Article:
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The Wrongologist

Geopolitics, Power and Political Economy

Start a Trade War. Now, Bail Out Your Adversely Effected Buddies

The Daily Escape:

Near Canon City, CO – 2018 photo by Debbie Chambers

Trump said on Tuesday that the administration would provide up to $12 billion in aid for US farmers to shield them from the economic repercussions of trade disputes with China and the European Union.

Those are the very trade disputes caused by the tariffs Trump imposed on our trading partners. It’s a bit like the arsonist showing up at the fire he started, just in time to help the firefighters put it out.

Reuters reports that the US has never before offered aid of this scale in a trade dispute. Large, short-term assistance programs are typically offered during times of recession or low prices for agriculture commodities. The government last offered farmers a comparable amount of emergency assistance in 1998 to address low hog, corn and soybean prices.

Here’s how Trump’s plan will work: An agency of the US Government, the Commodity Credit Corporation (CCC) will borrow the $12 billion from the capital markets. It has broad authority to do so. Then it will offer proceeds of the loan(s) to domestic agriculture producers. So instead of farmers profiting from the sale of agricultural goods to China, Trump will borrow money from China, and then pay interest to China, so that American farmers can survive this period of not selling their goods to China.

That makes sense.

A decade ago, Republicans protested strenuously against economic stimulus during the Great Recession. But, where is the tea party? They are largely supporting the $12 billion in subsidies to farmers caused by Trump’s plan using 1920’s thinking to develop a trade policy.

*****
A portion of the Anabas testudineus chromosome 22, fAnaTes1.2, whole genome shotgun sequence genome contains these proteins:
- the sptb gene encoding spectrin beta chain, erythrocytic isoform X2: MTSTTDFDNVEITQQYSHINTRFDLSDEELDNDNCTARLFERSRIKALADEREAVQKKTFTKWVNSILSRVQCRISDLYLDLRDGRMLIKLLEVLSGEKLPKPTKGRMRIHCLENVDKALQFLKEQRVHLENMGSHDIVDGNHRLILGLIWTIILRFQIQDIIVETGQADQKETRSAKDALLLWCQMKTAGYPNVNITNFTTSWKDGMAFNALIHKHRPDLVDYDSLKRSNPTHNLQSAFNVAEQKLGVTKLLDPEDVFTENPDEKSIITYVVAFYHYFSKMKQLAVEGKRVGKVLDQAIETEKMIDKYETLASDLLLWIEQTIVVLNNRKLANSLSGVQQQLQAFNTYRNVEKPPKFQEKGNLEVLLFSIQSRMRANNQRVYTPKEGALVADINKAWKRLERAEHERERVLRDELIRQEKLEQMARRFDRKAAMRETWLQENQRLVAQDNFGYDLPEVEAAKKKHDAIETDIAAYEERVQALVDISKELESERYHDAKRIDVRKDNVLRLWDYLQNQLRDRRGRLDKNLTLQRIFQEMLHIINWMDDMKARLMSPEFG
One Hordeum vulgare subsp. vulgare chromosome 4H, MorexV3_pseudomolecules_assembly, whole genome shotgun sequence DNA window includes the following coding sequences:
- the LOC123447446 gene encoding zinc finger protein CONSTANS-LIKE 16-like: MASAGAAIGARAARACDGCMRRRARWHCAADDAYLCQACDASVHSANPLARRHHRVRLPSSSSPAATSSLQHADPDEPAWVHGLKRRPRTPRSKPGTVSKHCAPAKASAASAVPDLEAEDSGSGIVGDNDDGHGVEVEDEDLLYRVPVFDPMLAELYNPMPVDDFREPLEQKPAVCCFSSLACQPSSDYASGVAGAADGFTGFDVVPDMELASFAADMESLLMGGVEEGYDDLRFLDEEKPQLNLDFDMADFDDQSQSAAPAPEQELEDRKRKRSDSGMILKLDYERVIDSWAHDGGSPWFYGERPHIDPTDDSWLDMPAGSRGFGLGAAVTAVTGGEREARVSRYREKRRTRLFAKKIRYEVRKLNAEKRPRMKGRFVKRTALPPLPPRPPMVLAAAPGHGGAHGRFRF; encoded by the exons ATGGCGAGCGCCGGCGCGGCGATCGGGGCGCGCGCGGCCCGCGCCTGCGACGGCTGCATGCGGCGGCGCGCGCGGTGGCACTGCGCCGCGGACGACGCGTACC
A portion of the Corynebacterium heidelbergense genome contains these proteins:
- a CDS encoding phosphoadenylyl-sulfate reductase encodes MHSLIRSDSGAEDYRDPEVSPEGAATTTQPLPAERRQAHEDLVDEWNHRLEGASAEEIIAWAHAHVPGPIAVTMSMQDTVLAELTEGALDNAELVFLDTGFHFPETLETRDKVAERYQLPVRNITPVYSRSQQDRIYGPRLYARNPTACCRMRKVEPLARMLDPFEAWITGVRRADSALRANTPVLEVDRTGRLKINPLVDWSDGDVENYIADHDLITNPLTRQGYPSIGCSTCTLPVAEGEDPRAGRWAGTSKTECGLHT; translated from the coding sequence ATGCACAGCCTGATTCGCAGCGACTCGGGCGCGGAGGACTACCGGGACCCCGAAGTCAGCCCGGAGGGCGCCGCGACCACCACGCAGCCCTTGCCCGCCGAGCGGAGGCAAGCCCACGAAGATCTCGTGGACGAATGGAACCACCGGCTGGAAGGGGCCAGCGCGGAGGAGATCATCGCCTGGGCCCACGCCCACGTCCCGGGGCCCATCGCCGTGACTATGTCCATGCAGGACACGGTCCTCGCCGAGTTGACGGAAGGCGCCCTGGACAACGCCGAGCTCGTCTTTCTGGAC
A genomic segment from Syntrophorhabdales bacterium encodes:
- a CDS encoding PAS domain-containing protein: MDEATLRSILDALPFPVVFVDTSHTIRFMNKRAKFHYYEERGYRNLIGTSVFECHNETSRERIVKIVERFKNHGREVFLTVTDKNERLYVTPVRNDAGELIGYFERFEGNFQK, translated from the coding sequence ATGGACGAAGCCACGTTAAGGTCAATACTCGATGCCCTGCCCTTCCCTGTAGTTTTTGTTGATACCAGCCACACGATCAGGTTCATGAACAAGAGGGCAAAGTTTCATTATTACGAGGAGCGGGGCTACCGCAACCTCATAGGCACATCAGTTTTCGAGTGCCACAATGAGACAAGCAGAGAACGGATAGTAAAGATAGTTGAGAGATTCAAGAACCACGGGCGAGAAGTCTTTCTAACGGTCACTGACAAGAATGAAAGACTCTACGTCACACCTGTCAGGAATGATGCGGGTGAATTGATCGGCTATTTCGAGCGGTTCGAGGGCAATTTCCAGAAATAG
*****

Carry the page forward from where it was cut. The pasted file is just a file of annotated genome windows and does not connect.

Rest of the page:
When we had our First Black President™, the GOP said the US couldn’t spend anything without paying for it by reducing expense elsewhere. But this time is different, because farmers are in a protected demographic of corporate welfare recipients. Chan Lowe gets it:

Trump did this to help soften the negative impact his tariffs will cause in the “breadbasket” states that are critical to the GOP’s chances of holding the House in the mid-terms.

Surely, the hard-core fiscal conservatives in Congress who believe that government hand-outs are a slippery slope to socialism, will rise up and say that they can’t support Trump’s plan.

Surely, they’ll say that the free market is the American way. If farmers can’t hold out on their own, well, that’s just Mr. Market at work. No?

We’ll soon see that most Republicans supporting this bail-out include the same people who were totally against Obama’s bail-out of the automobile industry.

Some political definitions: First, there’s “welfare”. That’s what black and brown people get. Then, there’s “a leg up”. That’s for white folks down on their luck. Finally, there are “price supports”. That’s “welfare” for the white owners of corporate farms. It’s money that is sent to them when the president screws up a market, and still needs their votes.

Understanding Trump-o-nomics is easy. Welfare is: for group #1, a privilege; for #2, a right; and for #3, a necessity.

This is a $12 billion partial solution to a self-inflicted political problem. The tariffs are hitting people who voted for Trump in the first place, and this bail-out is really about protecting him, not them.

After all, as CNN let us hear on the Trump/Cohen tape, Trump is clearly willing to pay someone off to get himself out of a mess that he caused.

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  • Terry McKenna says:

    I am not a believer in free markets, but if we want trade policy, we must make some sense of it. For us, if we wish to confront China, we would have to coordinate with Europe and even develop means to replace what China produces. So start be reopening rare earth mines and working to stimulate the production of the parts needed for cell phones (like the glass). Instead, the orange menace has isolated us from Europe – and has no idea how to create a new supply chain for computer and phone parts. We have a supply chain for auto parts – much of it in Mexico and Canada. But we are not ready to produce computer parts (or cameras either). But who would expect Trump to take careful small steps, when a big stupid idea is easier.

    July 26, 2018 at 9:09 am

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